Glove80 is not just another ergonomic keyboard. It was an 8 year personal journey for Chris and I. As geeks who were attached to computers from a young age, both of us developed long-term and severe RSI. Many of our friends and colleagues too were in the same boat.
Back in 2014, Chris, a few friends and I decided to make a better contoured keyboard. Lilian Malt’s genius had introduced the world to Maltron and the contoured keywell; the comfort of a contoured keyboard is simply unmatched. Chris was very familiar with the Kinesis Advantage. However we knew a vastly improved contoured keyboard could be built using techniques that were not available to the earlier pioneers. 3D printing had opened the door to further experimentation.
Our goals were:
Superficially Glove80 may look similar to other contoured keyboards such as Maltron, Kinesis Advantage360, or Dactyl Manuform. However behind the casual similarities is a deep rethinking of every aspect of a contoured ergonomic keyboard, which has led to a set of important different design choices.
These design choices were validated by 500+ ergonomic experiments and hardware prototypes, and more than 6 years of long term testing.
This is an account of our eight-year journey and some of the design challenges we faced. We hope that this could provide useful insight for others who are on a similar journey.
Before we go further, here is a Glove80 typing test video:
We started off researching hand data and ergonomic information. We thought we could build a digital hand model, and from there determine the perfect ergonomic keyboard.
However once we dug into the scientific literature and academic databases, we were surprised to discover how sparse they were. The best we found were some papers on maximum digit movement with tiny sample sizes, and hand size databases that were limited to a very narrow set of data points such as length and width. However, to build a useful hand model we need far more, at a minimum:
It quickly became obvious that it would be futile to create a hand model, or to design an ergonomic keyboard using such a theoretical method. The required biomechanics data was simply missing.
Instead we decided to design the ergonomics using empirical methods. That’s a short way of saying "building lots of physical prototypes and doing real ergonomic testing on a wide range of real people".
The biggest challenge is to be able to build physical prototypes. Traditionally, building consumer product prototypes is an extremely time consuming and costly affair. Building a CAD model and making a CNC prototype takes a few thousand dollars and a week minimum per prototype.
Earlier pioneers often used clay models, but clay models have two problems. First, a clay model is simply not accurate enough; 1 degree change in angle or 0.2mm change in position are surprisingly significant in ergonomic design. Secondly, it is practically impossible to reverse engineer from a clay model back into a digital model for manufacturing with sufficient accuracy. Finally, a hand-made model is difficult and time-consuming to make functional, which makes it hard to evaluate ergonomic ideas with real-world typing.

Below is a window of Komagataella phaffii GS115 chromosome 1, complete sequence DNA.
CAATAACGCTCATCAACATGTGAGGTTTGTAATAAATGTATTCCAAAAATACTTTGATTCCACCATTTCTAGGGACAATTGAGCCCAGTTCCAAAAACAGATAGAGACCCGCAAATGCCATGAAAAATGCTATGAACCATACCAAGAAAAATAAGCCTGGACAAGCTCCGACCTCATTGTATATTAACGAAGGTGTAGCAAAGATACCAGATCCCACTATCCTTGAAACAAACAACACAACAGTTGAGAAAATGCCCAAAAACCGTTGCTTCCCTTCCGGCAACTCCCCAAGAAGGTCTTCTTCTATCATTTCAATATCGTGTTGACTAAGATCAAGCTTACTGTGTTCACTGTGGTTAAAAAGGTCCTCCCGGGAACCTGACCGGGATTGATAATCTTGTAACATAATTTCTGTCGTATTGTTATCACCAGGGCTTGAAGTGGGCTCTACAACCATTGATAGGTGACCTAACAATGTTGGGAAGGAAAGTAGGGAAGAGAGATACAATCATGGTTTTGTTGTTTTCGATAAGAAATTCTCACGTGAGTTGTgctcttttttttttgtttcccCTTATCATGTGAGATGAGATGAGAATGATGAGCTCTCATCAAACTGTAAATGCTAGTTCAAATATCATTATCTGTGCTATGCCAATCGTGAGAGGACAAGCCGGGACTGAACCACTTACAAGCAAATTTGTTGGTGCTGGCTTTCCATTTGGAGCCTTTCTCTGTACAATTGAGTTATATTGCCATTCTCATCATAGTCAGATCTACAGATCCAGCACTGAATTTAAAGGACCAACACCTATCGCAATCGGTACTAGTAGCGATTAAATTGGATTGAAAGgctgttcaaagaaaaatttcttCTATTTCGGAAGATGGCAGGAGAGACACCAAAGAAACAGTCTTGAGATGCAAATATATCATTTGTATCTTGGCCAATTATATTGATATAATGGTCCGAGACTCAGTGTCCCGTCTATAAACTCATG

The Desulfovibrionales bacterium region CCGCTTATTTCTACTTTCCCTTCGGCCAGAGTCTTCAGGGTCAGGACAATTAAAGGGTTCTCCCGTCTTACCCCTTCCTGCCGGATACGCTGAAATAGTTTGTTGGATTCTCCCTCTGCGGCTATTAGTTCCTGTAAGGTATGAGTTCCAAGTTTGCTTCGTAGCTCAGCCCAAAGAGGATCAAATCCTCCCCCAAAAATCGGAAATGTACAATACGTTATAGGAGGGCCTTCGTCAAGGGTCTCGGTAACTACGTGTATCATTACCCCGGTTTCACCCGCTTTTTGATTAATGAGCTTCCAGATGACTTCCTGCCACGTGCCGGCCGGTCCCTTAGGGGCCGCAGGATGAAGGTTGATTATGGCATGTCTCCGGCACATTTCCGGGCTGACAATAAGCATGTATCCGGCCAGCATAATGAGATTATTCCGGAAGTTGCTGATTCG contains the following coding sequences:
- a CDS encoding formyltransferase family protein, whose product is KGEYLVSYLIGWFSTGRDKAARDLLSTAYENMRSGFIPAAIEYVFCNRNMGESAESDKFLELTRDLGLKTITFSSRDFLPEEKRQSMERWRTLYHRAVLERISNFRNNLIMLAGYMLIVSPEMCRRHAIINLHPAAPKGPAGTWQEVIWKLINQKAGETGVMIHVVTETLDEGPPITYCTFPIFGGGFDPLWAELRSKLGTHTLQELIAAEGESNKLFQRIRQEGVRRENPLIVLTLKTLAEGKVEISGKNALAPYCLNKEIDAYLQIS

Imagine what it takes to turn a clay model to a digital model like this, every time you make a new clay model
But in 2014, consumer 3D printing was finally becoming practical, so Chris and I each bought a 3D printer and we started playing. We were blown away by the power of 3D printing, but even so, printing a full keyboard took a full week of printing time.
Being software engineers and compiler writers who lived with optimizations day-in day-out, we quickly realized we could take our software experience into hardware engineering:
The goal was to build an ergonomic test jig that could work just like a real keyboard for extended long-term testing, while allowing us to easily optimize ergonomics.
An early fully-functional prototype, showing the replaceable end plates, caddies, thumb cluster and palm rest
Overall the ergonomic test equipment is composed of:
Our first attempt in designing a key column was a perfect circular arc. Circles are simple to draw, and there is beauty in their simplicity and regularity.
However, after five minutes of typing on the first prototype we realized our mistake. The human finger is composed of 3 separate segments which all bend together: with three pivot points, the finger tip moves in a shape very unlike a perfect circular arc. In fact the finger’s “natural” arc is much closer to the golden ratio spiral.
Golden ratio arc
After this realization, the exercise became a long quest to find the perfect arc shape for each finger. The pinky was especially tricky due to the huge variance of pinky lengths between people. After much experimentation, we found an arc shape that works for long pinkies and short pinkies alike. The resulting shape of that arc is nothing like a circle:
A small subset of the pinky finger caddies we experimented with. Each caddy has a unique code identifying the experiment.
This design isn’t universal among contoured keyboards: for example, Dactyl and Dactyl Manuform have opted to use circular arcs, while Kinesis Advantage largely defines the shape of its arcs using the contours of the keycap surfaces rather than the angle of the switches themselves.
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